Volatile September may lead housing down a different path
Fed tapering, rising interest rates create many unknowns
September is expected to be a rocky month for Wall Street, with lingering issues in Syria and uncertainty around mortgage rates and home prices going forward.
Whatever the market does this month could shape housing's fate in the latter part of 2013, analysts say.
The emerging trends will also set the tone for equity and emerging markets.
To put it into perspective, equities posted their worst month since May in August. Bonds also had their fourth consecutive month of negative performance, explained NewOak CEO and cofounder Ron D’Vari.
Additionally, emerging markets — particularly countries with currently high deficits — also declined substantially as currencies plunged, which has been further aggravated by the high likelihood of military strikes in Syria.
On a similar note, the upcoming debate over Syria is expected to push the announcement of the Federal Reserve chair nomination to the end of September or early October.
"We doubt that the president will announce his nominee to head the Federal Reserve while his administration has the full-court press on for Syria," said Compass Point political analyst Isaac Boltansky.
He added, "Therefore, we do not expect the White House to announce its Federal Reserve Chair nominee until the week of September 16 at the earliest."
Additionally, the White House will expend a significant amount of political capital in the upcoming debate over the use of military force in Syria, which may lessens its capacity to force other issues such as Rep. Mel Watt’s, D-N.C., nomination to head the Federal Housing Finance Agency.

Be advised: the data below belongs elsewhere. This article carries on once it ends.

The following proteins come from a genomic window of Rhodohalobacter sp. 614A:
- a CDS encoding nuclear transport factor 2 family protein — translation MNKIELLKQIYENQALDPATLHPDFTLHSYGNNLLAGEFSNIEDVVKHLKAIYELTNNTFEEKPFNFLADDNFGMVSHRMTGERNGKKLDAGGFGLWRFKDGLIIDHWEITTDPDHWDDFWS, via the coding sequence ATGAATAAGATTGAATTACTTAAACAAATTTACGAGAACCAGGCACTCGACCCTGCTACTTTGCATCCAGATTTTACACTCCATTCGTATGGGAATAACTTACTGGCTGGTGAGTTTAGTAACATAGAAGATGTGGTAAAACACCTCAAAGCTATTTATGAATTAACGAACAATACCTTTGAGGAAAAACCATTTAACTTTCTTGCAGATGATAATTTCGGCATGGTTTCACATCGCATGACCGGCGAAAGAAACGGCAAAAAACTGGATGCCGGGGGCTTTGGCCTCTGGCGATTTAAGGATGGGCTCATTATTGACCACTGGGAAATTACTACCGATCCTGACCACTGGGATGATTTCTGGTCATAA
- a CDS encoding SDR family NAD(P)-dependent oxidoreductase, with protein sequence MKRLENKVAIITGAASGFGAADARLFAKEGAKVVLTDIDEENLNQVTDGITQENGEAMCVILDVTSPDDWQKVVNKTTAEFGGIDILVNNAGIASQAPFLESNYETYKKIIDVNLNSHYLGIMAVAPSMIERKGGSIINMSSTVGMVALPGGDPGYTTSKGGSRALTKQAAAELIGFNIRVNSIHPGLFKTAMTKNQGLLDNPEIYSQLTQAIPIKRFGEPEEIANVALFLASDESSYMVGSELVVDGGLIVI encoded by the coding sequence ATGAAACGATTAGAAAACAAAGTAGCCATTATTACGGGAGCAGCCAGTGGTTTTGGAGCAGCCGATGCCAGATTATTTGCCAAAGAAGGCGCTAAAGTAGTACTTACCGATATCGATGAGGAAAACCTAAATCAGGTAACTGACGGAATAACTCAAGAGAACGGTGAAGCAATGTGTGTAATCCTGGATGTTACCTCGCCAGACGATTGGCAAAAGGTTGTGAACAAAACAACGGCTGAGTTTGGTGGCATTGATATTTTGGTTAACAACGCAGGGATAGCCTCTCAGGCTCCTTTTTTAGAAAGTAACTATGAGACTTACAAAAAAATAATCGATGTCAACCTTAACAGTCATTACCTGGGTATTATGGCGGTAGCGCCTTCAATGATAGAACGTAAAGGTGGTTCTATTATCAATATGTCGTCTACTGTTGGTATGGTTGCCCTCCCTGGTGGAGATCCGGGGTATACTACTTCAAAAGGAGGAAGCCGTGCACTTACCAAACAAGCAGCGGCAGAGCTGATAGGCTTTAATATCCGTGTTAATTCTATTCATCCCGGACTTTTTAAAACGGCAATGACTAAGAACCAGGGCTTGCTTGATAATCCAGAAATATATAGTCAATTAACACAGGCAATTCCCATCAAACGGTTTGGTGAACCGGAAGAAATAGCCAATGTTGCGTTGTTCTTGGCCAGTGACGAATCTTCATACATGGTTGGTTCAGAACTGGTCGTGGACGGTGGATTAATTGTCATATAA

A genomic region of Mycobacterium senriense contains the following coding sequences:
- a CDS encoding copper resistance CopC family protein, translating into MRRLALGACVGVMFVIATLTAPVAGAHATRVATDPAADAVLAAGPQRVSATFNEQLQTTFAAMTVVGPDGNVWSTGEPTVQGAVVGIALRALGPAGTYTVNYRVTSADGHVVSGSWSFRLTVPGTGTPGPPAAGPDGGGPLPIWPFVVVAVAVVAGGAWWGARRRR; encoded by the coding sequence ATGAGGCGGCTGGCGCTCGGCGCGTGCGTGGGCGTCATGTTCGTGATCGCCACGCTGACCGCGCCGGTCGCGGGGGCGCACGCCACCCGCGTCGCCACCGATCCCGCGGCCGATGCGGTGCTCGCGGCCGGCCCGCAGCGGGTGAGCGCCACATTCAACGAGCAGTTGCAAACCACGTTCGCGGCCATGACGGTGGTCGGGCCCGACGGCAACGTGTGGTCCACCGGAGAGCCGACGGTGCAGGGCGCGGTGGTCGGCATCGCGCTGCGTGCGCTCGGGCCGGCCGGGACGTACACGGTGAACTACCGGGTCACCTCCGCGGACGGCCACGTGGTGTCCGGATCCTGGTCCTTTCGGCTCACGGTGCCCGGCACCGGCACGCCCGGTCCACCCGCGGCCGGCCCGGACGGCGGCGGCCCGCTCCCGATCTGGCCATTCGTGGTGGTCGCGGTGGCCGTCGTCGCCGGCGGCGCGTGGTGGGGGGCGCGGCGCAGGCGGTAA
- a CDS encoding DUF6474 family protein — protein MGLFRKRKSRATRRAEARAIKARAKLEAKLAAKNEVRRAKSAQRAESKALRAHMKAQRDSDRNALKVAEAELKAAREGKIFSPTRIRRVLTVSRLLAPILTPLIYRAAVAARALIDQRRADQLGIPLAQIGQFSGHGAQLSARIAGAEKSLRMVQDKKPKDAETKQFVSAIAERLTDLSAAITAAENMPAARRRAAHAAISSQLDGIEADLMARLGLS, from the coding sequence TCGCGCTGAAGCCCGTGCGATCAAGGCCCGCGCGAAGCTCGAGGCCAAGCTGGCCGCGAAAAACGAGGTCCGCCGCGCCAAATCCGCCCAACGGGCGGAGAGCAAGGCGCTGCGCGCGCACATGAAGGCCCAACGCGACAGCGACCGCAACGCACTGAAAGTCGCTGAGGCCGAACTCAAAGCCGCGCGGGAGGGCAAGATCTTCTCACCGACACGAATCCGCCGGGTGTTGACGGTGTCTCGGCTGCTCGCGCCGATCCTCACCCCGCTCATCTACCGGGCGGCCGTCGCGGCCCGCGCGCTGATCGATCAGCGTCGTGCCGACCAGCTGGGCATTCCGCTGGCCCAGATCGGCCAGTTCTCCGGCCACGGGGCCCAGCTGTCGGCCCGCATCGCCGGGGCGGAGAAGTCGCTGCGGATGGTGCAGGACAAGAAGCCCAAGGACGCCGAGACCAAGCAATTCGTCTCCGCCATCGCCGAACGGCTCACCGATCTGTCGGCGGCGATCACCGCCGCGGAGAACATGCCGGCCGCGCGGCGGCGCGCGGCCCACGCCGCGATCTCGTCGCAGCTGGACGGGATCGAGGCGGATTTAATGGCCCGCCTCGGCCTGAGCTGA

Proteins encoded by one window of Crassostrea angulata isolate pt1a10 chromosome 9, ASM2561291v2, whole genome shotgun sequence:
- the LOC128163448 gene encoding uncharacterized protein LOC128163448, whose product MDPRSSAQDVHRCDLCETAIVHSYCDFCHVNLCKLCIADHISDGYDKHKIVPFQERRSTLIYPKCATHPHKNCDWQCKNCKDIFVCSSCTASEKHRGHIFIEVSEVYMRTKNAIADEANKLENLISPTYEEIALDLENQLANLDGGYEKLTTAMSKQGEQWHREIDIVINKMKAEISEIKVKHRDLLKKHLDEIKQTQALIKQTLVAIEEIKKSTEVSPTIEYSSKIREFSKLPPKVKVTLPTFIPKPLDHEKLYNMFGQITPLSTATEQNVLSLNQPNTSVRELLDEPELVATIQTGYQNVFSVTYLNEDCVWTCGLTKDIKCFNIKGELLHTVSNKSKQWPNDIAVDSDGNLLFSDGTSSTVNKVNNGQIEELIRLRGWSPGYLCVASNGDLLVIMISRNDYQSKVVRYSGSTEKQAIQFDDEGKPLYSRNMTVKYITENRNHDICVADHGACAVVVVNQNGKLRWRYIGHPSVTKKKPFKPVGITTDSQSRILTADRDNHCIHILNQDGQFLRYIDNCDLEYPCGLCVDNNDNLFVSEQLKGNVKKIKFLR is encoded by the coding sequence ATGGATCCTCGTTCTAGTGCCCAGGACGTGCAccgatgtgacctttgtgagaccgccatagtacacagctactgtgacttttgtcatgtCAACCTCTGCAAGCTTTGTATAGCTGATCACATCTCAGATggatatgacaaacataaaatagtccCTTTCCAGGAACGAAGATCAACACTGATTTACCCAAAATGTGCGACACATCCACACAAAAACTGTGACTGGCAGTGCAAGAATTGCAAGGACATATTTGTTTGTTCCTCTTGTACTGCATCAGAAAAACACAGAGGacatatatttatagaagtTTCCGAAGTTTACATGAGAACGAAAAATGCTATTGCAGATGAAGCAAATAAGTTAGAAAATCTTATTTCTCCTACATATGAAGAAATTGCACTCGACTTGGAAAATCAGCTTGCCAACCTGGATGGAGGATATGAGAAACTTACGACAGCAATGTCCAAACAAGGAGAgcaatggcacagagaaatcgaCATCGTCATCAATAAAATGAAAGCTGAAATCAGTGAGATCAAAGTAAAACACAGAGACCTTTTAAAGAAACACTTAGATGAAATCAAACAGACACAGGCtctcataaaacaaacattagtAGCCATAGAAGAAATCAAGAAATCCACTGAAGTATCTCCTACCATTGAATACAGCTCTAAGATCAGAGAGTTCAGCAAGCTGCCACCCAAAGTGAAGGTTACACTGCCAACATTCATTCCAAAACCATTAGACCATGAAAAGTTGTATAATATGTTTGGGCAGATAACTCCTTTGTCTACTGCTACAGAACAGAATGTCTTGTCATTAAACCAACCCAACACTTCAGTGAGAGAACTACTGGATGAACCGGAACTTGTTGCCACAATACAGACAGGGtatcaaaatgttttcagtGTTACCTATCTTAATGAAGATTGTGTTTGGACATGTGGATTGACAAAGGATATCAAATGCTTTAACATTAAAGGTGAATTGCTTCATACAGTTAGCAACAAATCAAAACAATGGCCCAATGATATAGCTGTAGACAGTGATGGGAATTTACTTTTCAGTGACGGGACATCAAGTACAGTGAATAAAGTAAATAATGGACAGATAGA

"We have remained pessimistic regarding Rep. Watt’s nomination due to a number of factors and note that the lessening of President Obama's political capital due to the Syria debate reinforces our view that Rep. Watt will not become FHFA Director," Boltansky stated.
September will also bring further evidence of the Federal Reserve’s tapering of its asset purchases, which many investors are anxiously watching.
As a result, the central bank’s bond-buying program has suppressed volatility in bond prices, equities and emerging market currencies until this May. Stronger-than-expected August job figures may also accelerate the tapering strategy, according to NewOak.
"Relaxation of the artificial restraints by tapering QE will undoubtedly bring further volatility to the markets until it adjusts to its intrinsic new equilibrium," D’Vari noted.
He added, "The emerging markets are rather sensitive to higher U.S. interest rates as it leads to further erosion of developing countries’ currencies and capital inflows that are badly needed to finance their faster pace growth."
The most critical effects that will gradually creep in on economic volatility are components of the housing market — specifically mortgage rates and consumer confidence in light of higher rates.
For instance, a 20% swell in financing costs is already cooling demand for new purchases as higher rates, coupled with higher prices, continues to push down home affordability, according to NewOak.
Several big banks have announced mortgage finance staff reductions, eliminating thousands of jobs, as refinance volumes continue to sharply plunge.
The actions reflect ongoing efforts to keep up with market realities, including declining refi volumes as interest rates pick up.
Meanwhile, the impact of the number of Dodd Frank-related housing finance regulations are in the works, gearing up for implementation at the first of the year.
The mortgage industry received a new proposed Qualified Residential Mortgage rule last week, lessening the requirements for lenders who want to sell mortgages off to the secondary market without having to retain a slice of the credit risk.
"Collectively these factors may counter other positive factors impacting the fragile job market and dampening of the economic growth," D’Vari said.
He added, "As a result the Federal Reserve may have to pause its QE tapering as they have said they will be data driven."
Nonetheless, volatility is here to stay until the markets can truly pull themselves off the central bank’s ultra-easy monetary stimulus and rates achieve an evenness consistent with economic growth.